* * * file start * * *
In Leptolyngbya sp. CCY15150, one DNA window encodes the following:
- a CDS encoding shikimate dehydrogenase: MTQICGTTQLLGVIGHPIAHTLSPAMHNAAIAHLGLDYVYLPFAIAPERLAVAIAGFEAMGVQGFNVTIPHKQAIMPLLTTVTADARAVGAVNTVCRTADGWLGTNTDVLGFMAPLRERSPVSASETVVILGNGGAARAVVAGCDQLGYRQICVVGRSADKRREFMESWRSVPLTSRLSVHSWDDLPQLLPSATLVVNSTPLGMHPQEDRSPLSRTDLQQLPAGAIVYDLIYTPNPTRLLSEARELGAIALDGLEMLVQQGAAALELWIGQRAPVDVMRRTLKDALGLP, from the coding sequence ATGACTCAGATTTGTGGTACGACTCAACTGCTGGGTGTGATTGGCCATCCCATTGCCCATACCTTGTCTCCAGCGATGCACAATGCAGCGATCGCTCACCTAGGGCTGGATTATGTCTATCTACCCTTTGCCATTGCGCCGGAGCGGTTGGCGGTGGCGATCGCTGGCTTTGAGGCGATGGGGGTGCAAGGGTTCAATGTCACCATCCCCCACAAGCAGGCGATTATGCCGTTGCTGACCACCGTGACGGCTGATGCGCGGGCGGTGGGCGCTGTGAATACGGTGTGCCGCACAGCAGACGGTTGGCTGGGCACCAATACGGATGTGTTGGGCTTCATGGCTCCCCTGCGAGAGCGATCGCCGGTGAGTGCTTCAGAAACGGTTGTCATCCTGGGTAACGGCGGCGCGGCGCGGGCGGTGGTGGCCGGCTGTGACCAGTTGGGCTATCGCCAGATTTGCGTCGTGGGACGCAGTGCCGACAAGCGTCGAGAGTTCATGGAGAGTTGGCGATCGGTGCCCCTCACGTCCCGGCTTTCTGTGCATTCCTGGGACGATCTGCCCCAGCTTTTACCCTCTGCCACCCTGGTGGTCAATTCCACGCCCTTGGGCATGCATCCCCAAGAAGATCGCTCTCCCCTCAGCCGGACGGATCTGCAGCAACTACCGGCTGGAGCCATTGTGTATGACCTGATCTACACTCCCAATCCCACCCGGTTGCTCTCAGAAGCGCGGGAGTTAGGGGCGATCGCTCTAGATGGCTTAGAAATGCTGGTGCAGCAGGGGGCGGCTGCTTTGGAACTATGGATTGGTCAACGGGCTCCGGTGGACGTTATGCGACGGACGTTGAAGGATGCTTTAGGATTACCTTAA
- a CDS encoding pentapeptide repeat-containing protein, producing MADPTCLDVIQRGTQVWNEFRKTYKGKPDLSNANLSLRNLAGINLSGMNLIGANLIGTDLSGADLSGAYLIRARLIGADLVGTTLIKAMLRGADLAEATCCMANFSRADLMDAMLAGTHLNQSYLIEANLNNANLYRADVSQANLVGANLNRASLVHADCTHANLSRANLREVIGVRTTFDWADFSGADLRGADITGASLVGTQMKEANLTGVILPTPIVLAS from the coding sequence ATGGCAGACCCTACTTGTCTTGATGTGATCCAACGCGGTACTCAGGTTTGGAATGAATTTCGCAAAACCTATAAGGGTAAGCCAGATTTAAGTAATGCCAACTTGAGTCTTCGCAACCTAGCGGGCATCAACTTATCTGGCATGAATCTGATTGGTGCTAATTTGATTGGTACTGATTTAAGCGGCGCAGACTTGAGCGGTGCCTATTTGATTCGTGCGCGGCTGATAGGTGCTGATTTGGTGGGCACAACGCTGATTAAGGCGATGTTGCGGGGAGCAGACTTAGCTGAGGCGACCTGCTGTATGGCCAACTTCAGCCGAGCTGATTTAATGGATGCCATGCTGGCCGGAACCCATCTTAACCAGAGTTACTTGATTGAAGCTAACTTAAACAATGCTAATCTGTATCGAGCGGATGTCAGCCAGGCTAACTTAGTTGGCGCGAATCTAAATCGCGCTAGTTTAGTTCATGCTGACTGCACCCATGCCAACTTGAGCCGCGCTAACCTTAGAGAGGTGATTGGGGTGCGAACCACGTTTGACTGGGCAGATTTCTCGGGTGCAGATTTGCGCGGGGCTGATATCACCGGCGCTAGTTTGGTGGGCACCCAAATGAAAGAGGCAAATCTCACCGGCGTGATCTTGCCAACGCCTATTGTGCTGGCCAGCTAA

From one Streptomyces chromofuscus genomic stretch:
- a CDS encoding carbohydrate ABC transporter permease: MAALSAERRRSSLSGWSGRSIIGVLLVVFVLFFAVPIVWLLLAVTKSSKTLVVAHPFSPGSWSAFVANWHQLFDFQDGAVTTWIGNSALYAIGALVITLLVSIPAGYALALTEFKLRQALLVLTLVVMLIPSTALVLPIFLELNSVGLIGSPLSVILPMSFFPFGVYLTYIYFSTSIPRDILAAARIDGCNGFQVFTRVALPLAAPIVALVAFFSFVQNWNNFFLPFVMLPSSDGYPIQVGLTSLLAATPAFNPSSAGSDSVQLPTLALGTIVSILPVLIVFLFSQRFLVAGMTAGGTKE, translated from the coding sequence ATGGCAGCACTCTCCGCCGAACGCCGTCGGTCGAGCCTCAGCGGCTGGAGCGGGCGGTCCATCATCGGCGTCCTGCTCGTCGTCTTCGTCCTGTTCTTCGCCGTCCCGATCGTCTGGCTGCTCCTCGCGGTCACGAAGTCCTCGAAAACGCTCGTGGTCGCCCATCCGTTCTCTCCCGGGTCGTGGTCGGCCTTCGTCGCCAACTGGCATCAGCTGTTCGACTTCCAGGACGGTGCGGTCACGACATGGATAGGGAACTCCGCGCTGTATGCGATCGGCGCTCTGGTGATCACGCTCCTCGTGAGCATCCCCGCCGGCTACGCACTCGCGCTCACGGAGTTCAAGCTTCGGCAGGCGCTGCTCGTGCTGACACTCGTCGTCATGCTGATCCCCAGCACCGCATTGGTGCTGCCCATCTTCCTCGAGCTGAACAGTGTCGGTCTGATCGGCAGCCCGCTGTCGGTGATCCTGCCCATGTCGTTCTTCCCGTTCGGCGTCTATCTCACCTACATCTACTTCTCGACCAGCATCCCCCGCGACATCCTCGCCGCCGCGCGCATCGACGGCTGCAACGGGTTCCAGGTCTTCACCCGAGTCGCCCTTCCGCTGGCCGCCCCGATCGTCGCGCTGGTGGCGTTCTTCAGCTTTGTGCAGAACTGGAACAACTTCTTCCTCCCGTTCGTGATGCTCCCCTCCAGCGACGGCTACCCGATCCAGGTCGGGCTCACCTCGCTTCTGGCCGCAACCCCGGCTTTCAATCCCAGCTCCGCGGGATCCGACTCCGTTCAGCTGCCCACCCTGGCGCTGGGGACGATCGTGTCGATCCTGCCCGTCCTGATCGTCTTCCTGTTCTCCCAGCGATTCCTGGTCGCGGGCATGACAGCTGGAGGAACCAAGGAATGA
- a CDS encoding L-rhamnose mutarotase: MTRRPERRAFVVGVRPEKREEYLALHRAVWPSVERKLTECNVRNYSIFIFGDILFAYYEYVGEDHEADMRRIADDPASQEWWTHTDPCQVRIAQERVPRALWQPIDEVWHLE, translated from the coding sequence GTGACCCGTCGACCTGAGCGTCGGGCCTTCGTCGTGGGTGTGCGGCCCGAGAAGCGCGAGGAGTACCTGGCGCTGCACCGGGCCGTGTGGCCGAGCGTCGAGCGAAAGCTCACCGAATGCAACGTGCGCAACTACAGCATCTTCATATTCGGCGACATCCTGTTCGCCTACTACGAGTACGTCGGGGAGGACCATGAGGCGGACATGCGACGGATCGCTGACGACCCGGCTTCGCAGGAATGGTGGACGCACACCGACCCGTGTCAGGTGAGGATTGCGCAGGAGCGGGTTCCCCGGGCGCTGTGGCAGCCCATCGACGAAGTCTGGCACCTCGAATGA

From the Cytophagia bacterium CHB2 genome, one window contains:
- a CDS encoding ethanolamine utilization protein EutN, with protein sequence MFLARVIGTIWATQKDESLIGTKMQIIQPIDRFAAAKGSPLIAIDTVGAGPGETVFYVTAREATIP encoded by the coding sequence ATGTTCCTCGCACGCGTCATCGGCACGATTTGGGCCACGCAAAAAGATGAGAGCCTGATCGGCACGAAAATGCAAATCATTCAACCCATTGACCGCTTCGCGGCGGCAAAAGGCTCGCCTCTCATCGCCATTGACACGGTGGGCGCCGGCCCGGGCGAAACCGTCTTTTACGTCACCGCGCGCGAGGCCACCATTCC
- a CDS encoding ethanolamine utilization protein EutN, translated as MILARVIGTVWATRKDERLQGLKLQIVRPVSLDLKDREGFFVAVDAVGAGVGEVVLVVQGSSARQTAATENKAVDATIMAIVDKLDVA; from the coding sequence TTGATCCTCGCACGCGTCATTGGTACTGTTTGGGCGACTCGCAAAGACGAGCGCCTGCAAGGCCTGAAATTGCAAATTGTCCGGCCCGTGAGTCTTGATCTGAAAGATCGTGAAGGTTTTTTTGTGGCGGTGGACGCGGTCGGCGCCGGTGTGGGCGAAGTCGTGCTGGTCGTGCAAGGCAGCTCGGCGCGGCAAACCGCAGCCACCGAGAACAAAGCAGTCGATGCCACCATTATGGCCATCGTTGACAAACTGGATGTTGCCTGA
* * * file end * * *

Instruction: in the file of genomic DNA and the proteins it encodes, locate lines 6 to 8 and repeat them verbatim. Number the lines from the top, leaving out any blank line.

- a CDS encoding L-rhamnose mutarotase: MTRRPERRAFVVGVRPEKREEYLALHRAVWPSVERKLTECNVRNYSIFIFGDILFAYYEYVGEDHEADMRRIADDPASQEWWTHTDPCQVRIAQERVPRALWQPIDEVWHLE, translated from the coding sequence GTGACCCGTCGACCTGAGCGTCGGGCCTTCGTCGTGGGTGTGCGGCCCGAGAAGCGCGAGGAGTACCTGGCGCTGCACCGGGCCGTGTGGCCGAGCGTCGAGCGAAAGCTCACCGAATGCAACGTGCGCAACTACAGCATCTTCATATTCGGCGACATCCTGTTCGCCTACTACGAGTACGTCGGGGAGGACCATGAGGCGGACATGCGACGGATCGCTGACGACCCGGCTTCGCAGGAATGGTGGACGCACACCGACCCGTGTCAGGTGAGGATTGCGCAGGAGCGGGTTCCCCGGGCGCTGTGGCAGCCCATCGACGAAGTCTGGCACCTCGAATGA

From the Cytophagia bacterium CHB2 genome, one window contains:
- a CDS encoding ethanolamine utilization protein EutN, with protein sequence MFLARVIGTIWATQKDESLIGTKMQIIQPIDRFAAAKGSPLIAIDTVGAGPGETVFYVTAREATIP encoded by the coding sequence ATGTTCCTCGCACGCGTCATCGGCACGATTTGGGCCACGCAAAAAGATGAGAGCCTGATCGGCACGAAAATGCAAATCATTCAACCCATTGACCGCTTCGCGGCGGCAAAAGGCTCGCCTCTCATCGCCATTGACACGGTGGGCGCCGGCCCGGGCGAAACCGTCTTTTACGTCACCGCGCGCGAGGCCACCATTCC